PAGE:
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Original Issue

2 Texas

Having learned his lesson, P.J. Tucker looks to lead the Horns to their first title

The last thing P.J. Tucker sees before he walks out of his apartment is a picture of himself crying on the Longhorns bench. The photo was snapped in the waning moments of Texas's home finale against Oklahoma last Feb. 28; Tucker was in street clothes, having been declared academically ineligible some six weeks earlier. "I found it on the Internet, printed it out and taped it to the inside of my front door," Tucker says. "Any day I don't feel like working hard [in the classroom or the gym], that's my motivation."

Through the first 17 games last season, Tucker, a rugged 6'5" post player who has developed into a threat from the perimeter, led Texas in scoring (13.7 points), rebounding (8.0) and minutes (29.4) while helping the team to a 14--3 record and a No. 10 ranking. His departure on Jan. 17, as well as the loss of 6'10" freshman forward LaMarcus Aldridge (season-ending hip injury) two days earlier, derailed the Horns, who went 6--8 the rest of the way. With Tucker and Aldridge back, Texas has the talent to win the school's first national championship.

Tucker's road back has been far from smooth. A few days after he was declared ineligible, an academic adviser informed coach Rick Barnes that Tucker had been late to a class. Barnes chewed out Tucker in front of the team, then sent him to the weight room for a grueling session on a StairMaster. Later that day, coach and player had an emotional meeting in the locker room. "The whole [eligibility episode] forced him to look at a lot of areas of his life," Barnes says. Asked what he learned about his coach from the experience, Tucker replied, "He cared." For the first time, Tucker got serious about academics. He passed 15 hours in the spring and a total of 15 more in two summer sessions to regain his eligibility.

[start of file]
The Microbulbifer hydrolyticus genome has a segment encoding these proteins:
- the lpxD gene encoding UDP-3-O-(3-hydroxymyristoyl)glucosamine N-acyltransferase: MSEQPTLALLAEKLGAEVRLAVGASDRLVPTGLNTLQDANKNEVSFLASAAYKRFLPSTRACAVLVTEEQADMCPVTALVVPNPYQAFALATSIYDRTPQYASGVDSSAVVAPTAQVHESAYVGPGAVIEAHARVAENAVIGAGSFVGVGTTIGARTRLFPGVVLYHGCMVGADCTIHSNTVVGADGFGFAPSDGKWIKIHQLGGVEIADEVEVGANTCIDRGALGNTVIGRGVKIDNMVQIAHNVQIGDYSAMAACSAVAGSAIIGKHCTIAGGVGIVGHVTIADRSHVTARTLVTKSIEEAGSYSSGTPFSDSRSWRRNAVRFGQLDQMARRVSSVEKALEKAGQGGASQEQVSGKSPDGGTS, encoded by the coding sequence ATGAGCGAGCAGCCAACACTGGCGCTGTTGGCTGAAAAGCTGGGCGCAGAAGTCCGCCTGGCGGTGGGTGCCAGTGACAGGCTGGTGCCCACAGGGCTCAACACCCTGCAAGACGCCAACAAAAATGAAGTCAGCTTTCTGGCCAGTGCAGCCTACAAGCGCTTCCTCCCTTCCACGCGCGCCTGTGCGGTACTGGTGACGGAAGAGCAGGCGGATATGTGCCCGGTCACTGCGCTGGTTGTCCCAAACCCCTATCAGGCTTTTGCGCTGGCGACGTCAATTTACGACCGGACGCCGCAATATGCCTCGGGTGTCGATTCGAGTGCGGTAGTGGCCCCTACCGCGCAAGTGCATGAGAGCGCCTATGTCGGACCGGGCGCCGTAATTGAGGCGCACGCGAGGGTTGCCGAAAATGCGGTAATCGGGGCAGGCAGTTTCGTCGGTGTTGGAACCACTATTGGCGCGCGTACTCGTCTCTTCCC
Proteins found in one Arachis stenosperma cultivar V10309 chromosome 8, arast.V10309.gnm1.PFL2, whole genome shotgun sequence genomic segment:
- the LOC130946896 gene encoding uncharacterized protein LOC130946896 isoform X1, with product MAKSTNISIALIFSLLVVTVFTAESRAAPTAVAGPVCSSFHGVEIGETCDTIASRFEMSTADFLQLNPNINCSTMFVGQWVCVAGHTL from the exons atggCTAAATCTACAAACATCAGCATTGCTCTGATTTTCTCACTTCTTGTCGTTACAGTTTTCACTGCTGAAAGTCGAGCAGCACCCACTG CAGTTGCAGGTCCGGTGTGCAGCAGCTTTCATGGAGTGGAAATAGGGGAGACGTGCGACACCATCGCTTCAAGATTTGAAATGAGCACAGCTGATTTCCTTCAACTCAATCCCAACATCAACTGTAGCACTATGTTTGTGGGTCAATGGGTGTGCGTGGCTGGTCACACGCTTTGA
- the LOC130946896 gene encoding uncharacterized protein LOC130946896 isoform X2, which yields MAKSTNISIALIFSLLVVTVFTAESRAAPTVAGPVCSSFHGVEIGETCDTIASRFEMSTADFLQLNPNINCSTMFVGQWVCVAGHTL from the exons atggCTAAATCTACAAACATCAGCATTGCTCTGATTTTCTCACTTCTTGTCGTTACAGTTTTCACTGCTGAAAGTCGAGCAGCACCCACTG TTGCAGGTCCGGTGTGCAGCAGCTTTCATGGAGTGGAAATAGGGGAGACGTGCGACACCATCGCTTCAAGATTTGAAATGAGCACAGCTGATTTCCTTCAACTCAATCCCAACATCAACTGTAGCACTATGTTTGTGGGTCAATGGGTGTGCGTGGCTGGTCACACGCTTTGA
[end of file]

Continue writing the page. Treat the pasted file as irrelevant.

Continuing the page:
Now Tucker's motivation is Texas's inspiration. He challenged Aldridge and sophomore point guard Daniel Gibson to spend as much time as possible in the practice gym over the summer. Add to the mix 6'8" senior forward Brad Buckman, a four-year starter who averaged 16.0 points and 10.5 rebounds over the final 11 games last season, and the Texas lineup is as formidable as any in the country.

If everyone stays healthy and eligible, Tucker could end the season crying again--only this time they could be tears of joy after the national title game. --Seth Davis



The 2001 arrival of T.J. Ford gave the Longhorns street cred in this recruiting hotbed, helping them snare another gifted point guard from there: Daniel Gibson, in 2004.


Coach: Rick Barnes 2004--05 record: 20--11 (9--7, T5 in Big 12)

2005 tournament: Lost in 1st round to Nevada



6'2"Soph.14.2 ppg3.9 apg --KEY RESERVE--           G A.J. ABRAMS* 5'10" Fr. 27.6 ppg 3.1 spg   *HIGH SCHOOL STATS  

ENEMY LINES an opposing coach's view

When P.J. Tucker is on defense, you want to bring him outside and drive on him, trying to get him in foul trouble. His only weakness is he's a little undersized.... Daniel Gibson doesn't have a weakness. I think he's better than T.J. Ford.... Brad Buckman's toughness had been a question, but he proved people wrong at the end of last season.... They don't always get back on defense as quickly as they should.



UNFINISHED BUSINESS Texas was riding high last season until Tucker, its top scorer and rebounder, ran into academic trouble.